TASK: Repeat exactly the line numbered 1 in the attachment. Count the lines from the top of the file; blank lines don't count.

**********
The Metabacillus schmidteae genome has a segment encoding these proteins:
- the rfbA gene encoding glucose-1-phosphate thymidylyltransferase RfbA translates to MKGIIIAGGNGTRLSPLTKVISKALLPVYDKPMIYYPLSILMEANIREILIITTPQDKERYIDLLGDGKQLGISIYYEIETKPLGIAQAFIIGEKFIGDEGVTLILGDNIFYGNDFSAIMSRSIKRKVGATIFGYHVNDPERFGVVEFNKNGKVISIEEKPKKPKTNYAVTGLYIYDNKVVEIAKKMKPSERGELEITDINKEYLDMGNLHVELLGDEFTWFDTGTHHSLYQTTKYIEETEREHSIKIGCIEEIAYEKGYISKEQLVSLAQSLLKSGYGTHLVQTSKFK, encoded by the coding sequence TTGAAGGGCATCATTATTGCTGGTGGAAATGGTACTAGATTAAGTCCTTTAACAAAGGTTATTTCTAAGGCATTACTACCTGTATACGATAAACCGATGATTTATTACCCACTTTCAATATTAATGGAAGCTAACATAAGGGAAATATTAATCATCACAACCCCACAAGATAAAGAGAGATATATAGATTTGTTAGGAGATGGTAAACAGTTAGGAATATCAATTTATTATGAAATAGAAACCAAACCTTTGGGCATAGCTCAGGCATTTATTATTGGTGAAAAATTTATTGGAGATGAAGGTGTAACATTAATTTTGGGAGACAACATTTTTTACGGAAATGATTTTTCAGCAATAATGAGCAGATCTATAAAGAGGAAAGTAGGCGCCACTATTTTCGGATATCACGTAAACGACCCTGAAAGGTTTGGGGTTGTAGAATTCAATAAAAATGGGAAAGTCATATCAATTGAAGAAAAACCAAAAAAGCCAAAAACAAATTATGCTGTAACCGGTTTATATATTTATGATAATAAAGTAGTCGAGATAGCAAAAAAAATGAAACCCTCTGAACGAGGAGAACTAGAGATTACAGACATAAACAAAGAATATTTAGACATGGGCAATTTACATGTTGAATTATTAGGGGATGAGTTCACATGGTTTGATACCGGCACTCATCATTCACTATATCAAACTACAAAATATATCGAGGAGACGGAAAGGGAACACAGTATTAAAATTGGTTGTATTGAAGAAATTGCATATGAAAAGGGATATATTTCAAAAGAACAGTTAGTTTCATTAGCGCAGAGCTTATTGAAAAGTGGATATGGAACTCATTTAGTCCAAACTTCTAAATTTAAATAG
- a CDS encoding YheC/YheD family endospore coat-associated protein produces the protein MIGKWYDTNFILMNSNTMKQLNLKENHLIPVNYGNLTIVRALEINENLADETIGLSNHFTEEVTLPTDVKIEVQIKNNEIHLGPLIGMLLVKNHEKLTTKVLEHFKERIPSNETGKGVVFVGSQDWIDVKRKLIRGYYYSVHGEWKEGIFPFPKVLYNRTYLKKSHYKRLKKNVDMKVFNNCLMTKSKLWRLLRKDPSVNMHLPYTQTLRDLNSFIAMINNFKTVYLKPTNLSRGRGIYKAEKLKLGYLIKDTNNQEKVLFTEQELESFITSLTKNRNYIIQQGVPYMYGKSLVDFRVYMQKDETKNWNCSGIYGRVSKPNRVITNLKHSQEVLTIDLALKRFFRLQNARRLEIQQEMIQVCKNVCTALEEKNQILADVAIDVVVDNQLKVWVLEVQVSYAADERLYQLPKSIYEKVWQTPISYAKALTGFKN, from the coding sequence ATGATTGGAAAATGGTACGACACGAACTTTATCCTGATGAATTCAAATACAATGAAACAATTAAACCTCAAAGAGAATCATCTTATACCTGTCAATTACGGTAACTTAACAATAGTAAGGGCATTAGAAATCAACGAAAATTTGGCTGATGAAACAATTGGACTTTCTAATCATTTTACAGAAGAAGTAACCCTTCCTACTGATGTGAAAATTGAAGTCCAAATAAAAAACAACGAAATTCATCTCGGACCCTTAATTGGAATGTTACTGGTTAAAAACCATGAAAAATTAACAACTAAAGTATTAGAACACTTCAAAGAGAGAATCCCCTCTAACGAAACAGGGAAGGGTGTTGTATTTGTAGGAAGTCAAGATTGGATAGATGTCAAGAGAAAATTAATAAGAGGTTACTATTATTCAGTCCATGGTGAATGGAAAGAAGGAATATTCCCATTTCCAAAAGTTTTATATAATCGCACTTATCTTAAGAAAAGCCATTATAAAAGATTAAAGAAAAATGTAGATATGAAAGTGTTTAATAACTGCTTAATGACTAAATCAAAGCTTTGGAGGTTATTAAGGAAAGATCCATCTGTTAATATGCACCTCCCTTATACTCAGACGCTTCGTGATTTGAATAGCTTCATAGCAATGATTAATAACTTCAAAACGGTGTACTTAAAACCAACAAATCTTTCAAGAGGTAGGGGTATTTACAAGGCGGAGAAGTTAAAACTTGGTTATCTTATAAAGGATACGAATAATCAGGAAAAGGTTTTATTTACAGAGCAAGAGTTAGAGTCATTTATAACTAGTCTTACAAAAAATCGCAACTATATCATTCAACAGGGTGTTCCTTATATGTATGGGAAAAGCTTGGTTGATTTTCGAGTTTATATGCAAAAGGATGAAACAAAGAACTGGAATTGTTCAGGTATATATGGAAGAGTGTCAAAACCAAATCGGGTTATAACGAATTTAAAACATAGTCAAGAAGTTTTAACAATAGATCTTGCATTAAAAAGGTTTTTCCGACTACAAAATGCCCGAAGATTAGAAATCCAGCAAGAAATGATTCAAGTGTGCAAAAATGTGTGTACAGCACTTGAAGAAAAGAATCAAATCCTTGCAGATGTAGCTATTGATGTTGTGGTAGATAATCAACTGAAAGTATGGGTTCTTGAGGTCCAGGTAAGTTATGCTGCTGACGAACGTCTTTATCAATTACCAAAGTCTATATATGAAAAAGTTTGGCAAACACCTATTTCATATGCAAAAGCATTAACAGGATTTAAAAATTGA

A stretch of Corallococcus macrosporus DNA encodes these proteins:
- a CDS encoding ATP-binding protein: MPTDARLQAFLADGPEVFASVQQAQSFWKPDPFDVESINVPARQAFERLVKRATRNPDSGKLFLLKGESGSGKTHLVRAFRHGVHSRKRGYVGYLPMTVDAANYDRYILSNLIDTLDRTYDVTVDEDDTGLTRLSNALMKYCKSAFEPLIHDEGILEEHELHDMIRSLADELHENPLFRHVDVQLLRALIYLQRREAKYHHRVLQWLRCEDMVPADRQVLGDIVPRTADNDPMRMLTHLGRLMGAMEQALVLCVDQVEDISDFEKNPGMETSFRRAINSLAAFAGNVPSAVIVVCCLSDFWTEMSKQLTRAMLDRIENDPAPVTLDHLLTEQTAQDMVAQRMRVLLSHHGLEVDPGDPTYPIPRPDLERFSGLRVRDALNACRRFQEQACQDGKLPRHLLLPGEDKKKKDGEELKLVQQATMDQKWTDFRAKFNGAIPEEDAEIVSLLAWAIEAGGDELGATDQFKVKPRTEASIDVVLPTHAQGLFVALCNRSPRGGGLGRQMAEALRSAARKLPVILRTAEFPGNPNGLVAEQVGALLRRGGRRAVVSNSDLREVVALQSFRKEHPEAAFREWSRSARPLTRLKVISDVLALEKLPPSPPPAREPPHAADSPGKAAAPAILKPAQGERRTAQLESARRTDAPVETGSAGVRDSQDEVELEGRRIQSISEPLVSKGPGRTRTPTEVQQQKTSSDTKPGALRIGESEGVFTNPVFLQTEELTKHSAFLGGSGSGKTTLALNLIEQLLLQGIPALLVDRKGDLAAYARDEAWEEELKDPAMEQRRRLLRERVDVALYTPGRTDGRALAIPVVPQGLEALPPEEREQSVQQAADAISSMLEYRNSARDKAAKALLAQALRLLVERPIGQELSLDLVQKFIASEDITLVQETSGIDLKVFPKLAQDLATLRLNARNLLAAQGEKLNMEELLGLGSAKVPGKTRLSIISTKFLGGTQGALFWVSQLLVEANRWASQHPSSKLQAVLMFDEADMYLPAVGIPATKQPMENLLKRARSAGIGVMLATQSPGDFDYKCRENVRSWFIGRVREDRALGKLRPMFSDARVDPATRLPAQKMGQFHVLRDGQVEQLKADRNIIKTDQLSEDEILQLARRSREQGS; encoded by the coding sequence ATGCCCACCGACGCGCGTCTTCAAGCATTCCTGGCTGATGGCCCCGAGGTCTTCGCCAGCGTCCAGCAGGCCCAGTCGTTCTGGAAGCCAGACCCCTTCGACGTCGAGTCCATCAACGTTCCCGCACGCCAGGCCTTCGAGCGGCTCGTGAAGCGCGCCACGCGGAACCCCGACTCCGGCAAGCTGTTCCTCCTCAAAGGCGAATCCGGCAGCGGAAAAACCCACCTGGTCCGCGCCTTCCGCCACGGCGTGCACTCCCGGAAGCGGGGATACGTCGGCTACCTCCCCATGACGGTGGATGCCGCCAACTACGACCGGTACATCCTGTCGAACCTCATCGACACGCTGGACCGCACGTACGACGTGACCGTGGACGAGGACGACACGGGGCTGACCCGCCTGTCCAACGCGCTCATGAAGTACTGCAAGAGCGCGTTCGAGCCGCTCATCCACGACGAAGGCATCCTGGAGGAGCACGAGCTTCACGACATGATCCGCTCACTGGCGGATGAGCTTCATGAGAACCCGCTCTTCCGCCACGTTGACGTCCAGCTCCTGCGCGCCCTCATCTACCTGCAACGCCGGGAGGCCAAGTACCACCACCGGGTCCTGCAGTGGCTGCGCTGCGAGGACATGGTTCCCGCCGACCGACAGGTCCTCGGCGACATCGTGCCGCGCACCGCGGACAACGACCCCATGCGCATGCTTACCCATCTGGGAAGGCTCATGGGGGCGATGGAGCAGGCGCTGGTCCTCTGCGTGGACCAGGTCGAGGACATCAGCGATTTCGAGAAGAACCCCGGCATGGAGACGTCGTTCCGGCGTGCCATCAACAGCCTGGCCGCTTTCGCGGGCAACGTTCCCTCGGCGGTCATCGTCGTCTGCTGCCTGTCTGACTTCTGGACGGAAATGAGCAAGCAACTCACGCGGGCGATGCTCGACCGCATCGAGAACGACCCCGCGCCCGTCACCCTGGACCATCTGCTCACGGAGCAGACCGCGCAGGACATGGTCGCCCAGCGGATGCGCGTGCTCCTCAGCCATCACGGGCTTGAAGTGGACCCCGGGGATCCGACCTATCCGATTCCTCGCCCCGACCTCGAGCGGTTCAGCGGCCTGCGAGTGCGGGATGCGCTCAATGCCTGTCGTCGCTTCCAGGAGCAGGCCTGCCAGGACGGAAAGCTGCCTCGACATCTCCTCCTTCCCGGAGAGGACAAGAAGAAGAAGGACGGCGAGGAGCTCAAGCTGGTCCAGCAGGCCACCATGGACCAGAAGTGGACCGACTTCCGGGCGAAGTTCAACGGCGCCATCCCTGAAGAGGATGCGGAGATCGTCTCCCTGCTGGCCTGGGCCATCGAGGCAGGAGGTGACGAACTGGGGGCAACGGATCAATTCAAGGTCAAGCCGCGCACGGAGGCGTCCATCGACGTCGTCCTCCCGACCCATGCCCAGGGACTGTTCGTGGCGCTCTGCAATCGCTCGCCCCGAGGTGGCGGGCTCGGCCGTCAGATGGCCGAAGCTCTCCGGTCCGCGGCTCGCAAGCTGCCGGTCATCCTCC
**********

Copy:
The Metabacillus schmidteae genome has a segment encoding these proteins: